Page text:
By What Hi-Fi? Review Source
Apple has gone back to the drawing board for this, the sixth generation of the iPad Mini, and the result is a real triumph of design. The home button has been scrapped and the screen extended to more closely follow the edges of the diminutive slate, with a steady 9mm bezel running all the way around. The Touch ID fingerprint reader has moved to the power button on the side.
That takes the screen up from 7.9 inches to 8.3 inches while actually reducing the length of the device by the best part of 8mm. That might not sound like much – particularly when the new model is a tiny bit thicker too – but trimming the fat around the edge of the screen makes the whole thing feel a lot more compact and modern. That’s also aided no end by the squarer-cut, utility-chic styling, which compares very favourably to the love letter to chamfering that was the yester-generation.
This once again has that look and feel of a unique device rather than one that, if you rubbed off the Apple logo, could get lost in the line-up of small tablets from other manufacturers.
Naturally, there are plenty of other more functional improvements to the build. The fast-charging and universal USB-C port has replaced Apple’s previous penchant for the proprietary Lightning, and that makes for one less charger and cable to remember to put in your bag. There are also stereo speakers on both short edges of the device, which should offer an improved sans-headphone audio experience.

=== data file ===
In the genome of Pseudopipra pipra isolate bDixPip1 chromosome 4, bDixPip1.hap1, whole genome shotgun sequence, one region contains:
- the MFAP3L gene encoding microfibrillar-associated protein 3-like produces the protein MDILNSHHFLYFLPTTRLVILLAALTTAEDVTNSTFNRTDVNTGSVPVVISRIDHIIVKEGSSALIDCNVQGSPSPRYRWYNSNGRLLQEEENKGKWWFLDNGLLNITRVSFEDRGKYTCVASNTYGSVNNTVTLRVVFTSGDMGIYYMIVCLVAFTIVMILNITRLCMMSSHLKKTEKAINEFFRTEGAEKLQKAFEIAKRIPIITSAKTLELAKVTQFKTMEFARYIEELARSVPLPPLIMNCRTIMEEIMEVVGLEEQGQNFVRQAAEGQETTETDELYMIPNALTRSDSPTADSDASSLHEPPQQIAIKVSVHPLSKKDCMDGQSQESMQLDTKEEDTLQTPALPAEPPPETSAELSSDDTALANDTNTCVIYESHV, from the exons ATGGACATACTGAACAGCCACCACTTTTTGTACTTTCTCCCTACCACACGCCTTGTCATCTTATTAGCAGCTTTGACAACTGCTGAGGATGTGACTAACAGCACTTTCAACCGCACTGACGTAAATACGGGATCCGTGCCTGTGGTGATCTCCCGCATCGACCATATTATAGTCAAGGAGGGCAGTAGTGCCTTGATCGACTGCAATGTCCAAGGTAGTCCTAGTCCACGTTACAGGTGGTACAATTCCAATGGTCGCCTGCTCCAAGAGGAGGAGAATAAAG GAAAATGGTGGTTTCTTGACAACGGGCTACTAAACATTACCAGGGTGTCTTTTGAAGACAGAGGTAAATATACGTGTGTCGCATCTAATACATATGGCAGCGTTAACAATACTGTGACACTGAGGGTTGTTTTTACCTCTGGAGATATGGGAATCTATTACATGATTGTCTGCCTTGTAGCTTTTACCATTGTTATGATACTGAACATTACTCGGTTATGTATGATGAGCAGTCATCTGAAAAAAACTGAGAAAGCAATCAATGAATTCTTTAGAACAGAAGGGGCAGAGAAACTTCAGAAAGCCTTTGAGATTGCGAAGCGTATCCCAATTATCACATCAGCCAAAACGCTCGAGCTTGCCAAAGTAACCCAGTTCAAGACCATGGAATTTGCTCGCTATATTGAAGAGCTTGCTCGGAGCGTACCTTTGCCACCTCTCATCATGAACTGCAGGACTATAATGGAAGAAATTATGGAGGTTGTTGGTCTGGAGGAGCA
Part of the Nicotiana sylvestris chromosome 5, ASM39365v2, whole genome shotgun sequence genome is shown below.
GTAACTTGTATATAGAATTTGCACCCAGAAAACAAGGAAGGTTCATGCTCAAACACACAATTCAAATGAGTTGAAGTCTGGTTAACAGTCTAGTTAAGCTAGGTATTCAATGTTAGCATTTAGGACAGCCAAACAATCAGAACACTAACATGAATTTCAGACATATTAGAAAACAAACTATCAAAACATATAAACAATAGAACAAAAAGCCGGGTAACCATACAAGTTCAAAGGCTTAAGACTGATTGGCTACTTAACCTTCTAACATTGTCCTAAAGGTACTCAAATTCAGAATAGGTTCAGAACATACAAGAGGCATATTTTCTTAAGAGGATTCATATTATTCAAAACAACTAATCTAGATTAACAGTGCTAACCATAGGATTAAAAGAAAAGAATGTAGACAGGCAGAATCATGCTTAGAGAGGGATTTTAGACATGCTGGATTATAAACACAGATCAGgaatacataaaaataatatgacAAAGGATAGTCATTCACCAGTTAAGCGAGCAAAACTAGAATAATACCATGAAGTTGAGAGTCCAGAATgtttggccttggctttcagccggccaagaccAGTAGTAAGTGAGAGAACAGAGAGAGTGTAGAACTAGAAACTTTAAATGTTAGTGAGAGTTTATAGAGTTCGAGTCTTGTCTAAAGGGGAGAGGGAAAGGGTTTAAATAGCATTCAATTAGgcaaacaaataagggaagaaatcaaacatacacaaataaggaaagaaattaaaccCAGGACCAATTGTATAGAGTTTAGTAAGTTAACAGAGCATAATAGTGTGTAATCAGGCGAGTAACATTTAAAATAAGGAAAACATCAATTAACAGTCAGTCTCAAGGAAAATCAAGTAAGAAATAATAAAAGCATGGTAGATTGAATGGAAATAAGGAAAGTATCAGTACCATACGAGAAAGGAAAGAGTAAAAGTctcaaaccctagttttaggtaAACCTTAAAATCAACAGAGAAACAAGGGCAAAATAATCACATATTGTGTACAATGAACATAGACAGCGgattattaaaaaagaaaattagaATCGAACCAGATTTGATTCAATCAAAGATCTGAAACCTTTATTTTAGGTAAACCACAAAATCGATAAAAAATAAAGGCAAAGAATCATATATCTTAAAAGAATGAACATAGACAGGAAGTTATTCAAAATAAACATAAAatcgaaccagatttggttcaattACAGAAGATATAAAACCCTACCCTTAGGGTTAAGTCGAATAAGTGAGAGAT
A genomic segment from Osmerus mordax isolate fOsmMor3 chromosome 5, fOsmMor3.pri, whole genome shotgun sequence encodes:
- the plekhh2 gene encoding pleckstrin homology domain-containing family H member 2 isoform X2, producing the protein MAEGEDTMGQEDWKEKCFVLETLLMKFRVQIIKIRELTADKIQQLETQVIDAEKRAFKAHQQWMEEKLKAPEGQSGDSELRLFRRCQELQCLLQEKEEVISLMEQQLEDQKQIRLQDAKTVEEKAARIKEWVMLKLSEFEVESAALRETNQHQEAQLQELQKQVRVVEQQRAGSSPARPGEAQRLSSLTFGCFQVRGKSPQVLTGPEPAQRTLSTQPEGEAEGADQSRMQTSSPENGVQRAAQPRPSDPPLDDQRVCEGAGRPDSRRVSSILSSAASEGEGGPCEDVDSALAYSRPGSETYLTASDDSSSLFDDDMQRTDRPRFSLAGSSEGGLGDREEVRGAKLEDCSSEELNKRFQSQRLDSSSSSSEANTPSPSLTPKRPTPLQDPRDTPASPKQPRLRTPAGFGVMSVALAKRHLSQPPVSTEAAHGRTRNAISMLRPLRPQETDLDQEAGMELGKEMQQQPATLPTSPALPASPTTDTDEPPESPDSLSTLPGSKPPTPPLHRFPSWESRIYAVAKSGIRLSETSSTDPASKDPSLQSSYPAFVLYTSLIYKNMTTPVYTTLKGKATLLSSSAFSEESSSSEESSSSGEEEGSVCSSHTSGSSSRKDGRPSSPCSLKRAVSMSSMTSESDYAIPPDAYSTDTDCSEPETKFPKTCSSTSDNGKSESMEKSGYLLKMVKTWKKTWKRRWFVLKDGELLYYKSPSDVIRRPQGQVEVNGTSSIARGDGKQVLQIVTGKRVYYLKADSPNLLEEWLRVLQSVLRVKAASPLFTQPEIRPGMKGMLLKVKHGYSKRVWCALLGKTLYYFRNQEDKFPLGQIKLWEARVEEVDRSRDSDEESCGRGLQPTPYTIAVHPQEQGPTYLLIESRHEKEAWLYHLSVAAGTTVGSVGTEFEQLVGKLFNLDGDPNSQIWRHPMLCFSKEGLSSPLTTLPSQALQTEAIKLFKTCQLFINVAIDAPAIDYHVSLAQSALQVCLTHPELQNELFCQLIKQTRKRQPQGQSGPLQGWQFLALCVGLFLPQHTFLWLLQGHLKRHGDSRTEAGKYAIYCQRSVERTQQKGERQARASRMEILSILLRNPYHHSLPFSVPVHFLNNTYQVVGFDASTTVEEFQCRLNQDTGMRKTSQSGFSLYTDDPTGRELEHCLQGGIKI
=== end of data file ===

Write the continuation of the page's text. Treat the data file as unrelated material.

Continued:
IPAD MINI (2021) TECH SPECS Screen 8.3in LED screen with IPS, 2266 x 1488px at 326ppi, Storage 64GB/256GB RAM 4GB Connectivity Wi-fi, 5G, Bluetooth 5.0, USB-C Peripherals Support for Apple Pencil (2nd generation) Processor Apple A15 Bionic chip Dimensions (hwd) 20 x 14 x 0.6cm Weight 293g / 297g (wi-fi / cellular) Cameras Front-facing 12MP, rear-facing 12MP Battery life Up to 10 hours Finishes 4
The cameras are also now a much more significant part of the device, with the pin-prick of an 8MP rear camera from the previous model now replaced by a 12MP shooter with True Tone flash. The front-facer has also seen a resolution boost, going from 7MP to 12MP.
The build of the insides is just as significant, with the A12 Bionic chip having been replaced by the considerably more powerful and up-to-date A15. That’s third in resources only to the two iPad Pro models. According to Apple, the A15 brings a six-core CPU that’s 40 per cent faster than that of the older iPad Mini and a five-core GPU that brings an impressive-sounding 80 per cent faster graphics operation.
The other major internal upgrade is for those who want the cellular model. The sixth generation iPad Mini is now 5G-enabled. Maximum storage size is still 256GB but there are more colour choices with Space Grey, Pink, Purple and Starlight all options for your brushed aluminium finish. Delightful one and all.
Sadly, there is one almost inevitable piece of bad news, and that’s that the 3.5mm headphones socket has vanished. You’ll need a USB-C adapter for wired cans. Thankfully, they’re surprisingly inexpensive at the moment.
The iPad Mini 6th generation comes with iPadOS 15. Combined with the Apple A15 Bionic chip, it’s a typically slick experience. The GUI has a liquid-like flow and almost seems to respond to our will microseconds before we’ve even touched it.
You can add all sorts of interesting widgets to the home pages, such as those pertaining to battery life, Chrome searches, contacts, the Game Center, podcasts, Apple TV and more, depending on the other apps you choose to download. Those apps are displayed in a typical tray but also auto-sorted into a series of relevant folders in the App Library section.